Elsewhere, insurance brands increased spend by 142%, while cosmetics and personal care brands also increased spend.

Siobhan Kenny, CEO at Radiocentre, says: “It’s good to see technology brands investing heavily in radio advertising as they recognise the high audiences we deliver. Confidence in the power of radio is continuing to grow among a wide range of sectors, including those that have previously been reluctant to use a non-visual channel such as clothing and cosmetics.

“These trends as well as an abundance of great content have helped to drive record ad revenues and growing audiences for commercial radio in 2018.”

Commercial radio also saw its audience grow to 35.6 million listeners in 2018, recording its highest share of listening since 2001 at 46.5%, according to Rajar. The BBC’s share of total radio listening slipped to 50.9%, suggesting it will be overtaken by the commercial sector in the next year if current trends continue.

Huawei AI composes classical music

Huawei has used artificial intelligence to compose the final two movements of Schubert’s famous Symphony No. 8., commonly known as the ‘Unfinished Symphony’, which has remained incomplete for 197 years.

Huawei’s completed version was created by running an AI model using the Huawei Mate 20 Pro smartphone. Analysing the timbre, pitch and meter of the existing first and second movements of the symphony, the AI model then generated the melody for the final, missing third and fourth movements. Huawei worked with Emmy award-winning composer Lucas Cantor, to arrange an orchestral score from the melody.

“At Huawei, we are always searching for ways in which technology can make the world a better place,” says Walter Ji, President of Huawei’s consumer business group in Western Europe. “We used the power of AI, to extend the boundaries of what is humanly possible and see the positive role technology might have on modern culture. If our smartphone is intelligent enough to do this, what else could be possible?”

Wednesday, 7 February


Unilever adds to snacks business with Graze acquisition

Unilever has acquired healthy snacking brand Graze for a rumoured £150m as new CEO Alan Jope looks to accelerate the FMCG giant’s growth.

According to Sky News, Unilever paid just £150m for Graze, half the £300m its owner Carlyle Group was hoping for. The acquisition gives an insight into Jope’s strategy to focus on brands with expansion potential as it looks to fuel growth amid ongoing tensions with investors about its performance and the botched move to shift its HQ to the Netherlands.

Graze, which was founded in 2008, started out as a snack-delivery box service. It has since expanded into retail with distribution in chains including Boots and Sainsbury’s, and sells online. That direct-to-consumer offering is likely to be of particular interest to Unilever as it looks to new distribution channels for growth.

Nitin Paranjpe, president of Unilever’s food and refreshment business, says: “Graze is a truly multichannel brand, offering personalisation, convenience and great nutrition, brilliantly meeting the needs of millennial consumers.

“Accelerating our presence in healthy foods and out of home, this is an excellent strategic fit for the Unilever food and refreshment business, and a wonderful addition to our stable of purpose driven brands. We look forward to working with the Graze team to grow the business, leveraging their tech and ecommerce expertise for our wider portfolio, and offering more consumers the opportunity to snack in a healthier way.”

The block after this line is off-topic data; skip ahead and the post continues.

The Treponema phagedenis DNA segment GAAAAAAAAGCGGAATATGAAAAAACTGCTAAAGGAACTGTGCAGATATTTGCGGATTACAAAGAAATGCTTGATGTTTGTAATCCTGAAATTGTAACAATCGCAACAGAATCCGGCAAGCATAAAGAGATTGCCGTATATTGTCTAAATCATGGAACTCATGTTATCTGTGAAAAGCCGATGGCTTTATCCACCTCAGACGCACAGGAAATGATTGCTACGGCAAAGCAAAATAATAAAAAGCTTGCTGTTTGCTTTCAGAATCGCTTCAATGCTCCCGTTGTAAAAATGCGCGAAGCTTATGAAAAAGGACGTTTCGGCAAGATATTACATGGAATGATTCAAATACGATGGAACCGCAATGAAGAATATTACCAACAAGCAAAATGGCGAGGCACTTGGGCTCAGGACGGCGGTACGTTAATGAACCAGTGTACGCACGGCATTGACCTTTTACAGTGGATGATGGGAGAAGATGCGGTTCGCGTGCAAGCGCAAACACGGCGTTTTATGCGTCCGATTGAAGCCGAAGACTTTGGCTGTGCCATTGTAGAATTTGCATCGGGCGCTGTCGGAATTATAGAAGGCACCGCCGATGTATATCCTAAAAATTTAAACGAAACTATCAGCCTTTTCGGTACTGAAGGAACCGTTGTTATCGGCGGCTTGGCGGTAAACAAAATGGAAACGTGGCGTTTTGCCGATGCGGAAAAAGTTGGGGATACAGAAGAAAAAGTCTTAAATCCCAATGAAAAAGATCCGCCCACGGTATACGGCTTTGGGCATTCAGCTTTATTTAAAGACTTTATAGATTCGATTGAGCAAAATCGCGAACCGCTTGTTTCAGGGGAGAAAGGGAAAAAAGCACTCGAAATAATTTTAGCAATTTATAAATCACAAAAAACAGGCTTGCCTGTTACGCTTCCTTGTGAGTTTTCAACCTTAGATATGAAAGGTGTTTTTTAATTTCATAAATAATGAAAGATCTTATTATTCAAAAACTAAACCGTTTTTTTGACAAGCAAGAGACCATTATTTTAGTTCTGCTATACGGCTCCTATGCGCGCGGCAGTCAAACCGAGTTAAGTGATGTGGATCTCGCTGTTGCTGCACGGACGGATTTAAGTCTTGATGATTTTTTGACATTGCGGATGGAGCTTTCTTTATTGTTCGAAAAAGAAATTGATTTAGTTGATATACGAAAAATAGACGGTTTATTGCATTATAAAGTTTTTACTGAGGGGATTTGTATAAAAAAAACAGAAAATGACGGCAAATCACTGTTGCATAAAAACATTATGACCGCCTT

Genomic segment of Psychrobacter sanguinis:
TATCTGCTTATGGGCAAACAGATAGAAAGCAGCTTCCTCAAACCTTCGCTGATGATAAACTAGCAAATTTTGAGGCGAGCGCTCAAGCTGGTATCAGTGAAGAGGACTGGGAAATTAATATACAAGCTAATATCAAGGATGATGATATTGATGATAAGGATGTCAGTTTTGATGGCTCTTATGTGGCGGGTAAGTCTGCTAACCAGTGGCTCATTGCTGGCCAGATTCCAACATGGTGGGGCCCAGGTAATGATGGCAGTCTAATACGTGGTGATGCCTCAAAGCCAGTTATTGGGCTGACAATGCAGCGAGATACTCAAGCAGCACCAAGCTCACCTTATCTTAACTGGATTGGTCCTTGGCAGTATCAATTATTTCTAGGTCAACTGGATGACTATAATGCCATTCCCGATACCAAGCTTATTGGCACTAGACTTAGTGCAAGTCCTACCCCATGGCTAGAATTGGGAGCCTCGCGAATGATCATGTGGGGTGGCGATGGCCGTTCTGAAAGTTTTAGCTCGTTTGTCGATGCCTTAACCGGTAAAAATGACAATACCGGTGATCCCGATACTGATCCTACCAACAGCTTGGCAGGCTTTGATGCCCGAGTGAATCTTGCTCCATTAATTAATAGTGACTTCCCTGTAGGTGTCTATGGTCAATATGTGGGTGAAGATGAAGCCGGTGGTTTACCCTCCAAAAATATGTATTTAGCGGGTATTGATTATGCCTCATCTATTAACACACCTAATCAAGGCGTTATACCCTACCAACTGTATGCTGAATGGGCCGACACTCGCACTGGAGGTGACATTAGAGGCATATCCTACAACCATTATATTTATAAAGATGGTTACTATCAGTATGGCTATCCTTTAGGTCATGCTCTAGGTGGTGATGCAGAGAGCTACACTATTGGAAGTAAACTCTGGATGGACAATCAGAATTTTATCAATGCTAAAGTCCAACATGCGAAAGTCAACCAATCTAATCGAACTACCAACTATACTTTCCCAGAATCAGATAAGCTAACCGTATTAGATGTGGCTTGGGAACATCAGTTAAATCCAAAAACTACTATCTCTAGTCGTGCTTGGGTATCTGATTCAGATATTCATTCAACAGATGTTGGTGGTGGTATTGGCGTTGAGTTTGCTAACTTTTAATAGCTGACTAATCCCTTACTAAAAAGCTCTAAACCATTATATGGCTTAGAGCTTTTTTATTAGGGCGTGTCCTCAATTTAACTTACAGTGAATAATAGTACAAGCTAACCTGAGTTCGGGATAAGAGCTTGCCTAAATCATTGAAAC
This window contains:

Hotel booking sites to change how they display results after CMA probe

Hotel booking sites including Expedia,, Agoda,, ebookers and trivago are to make changes to how they display search results and prices after an investigation by the Competition and Markets Authority.

The move comes after concerns were raised around issues including pressure selling, misleading discount claims, hidden charges, and the effect commission has on how hotels are ordered on the sites. The CMA took action after becoming concerned that such practices were giving a false impression of a room’s popularity or misleading people by not showing the full cost of a room upfront. This could stop people finding the best deal and potentially put companies in breach of consumer protection law.

All the companies have co-operated and voluntarily agreed to:
– Make search results clearer to explain how hotels are ranked
– Not giving a false impression of availability or popularity, for example by highlighting that other customers looking at the same hotel may be searching for different dates and not including sold out hotels in search results.
– Make clearer discounts and only promote deals that are available at that time.
– Display all compulsory charges such as taxes, booking fees or resort fees in the headline price.

Andrew Tyrie, CMA chairman, says: “The CMA has taken enforcement action to bring to an end misleading sales tactics, hidden charges and other practices in the online hotel booking market. These have been wholly unacceptable.

“Six websites have already given firm undertakings not to engage in these practices. They are some of the largest hotel booking sites. The CMA will now do whatever it can to ensure that the rest of the sector meets the same standards.”

Apple retail boss Angela Ahrendts to leave

Apple retail boss Angela Ahrendts is to leave the company in April after five years. The company says she is taking on new “personal and professional pursuits” although did not detail what these might be. Deirdre O’Brien, the HR boss, will add running the retail unit to her remit.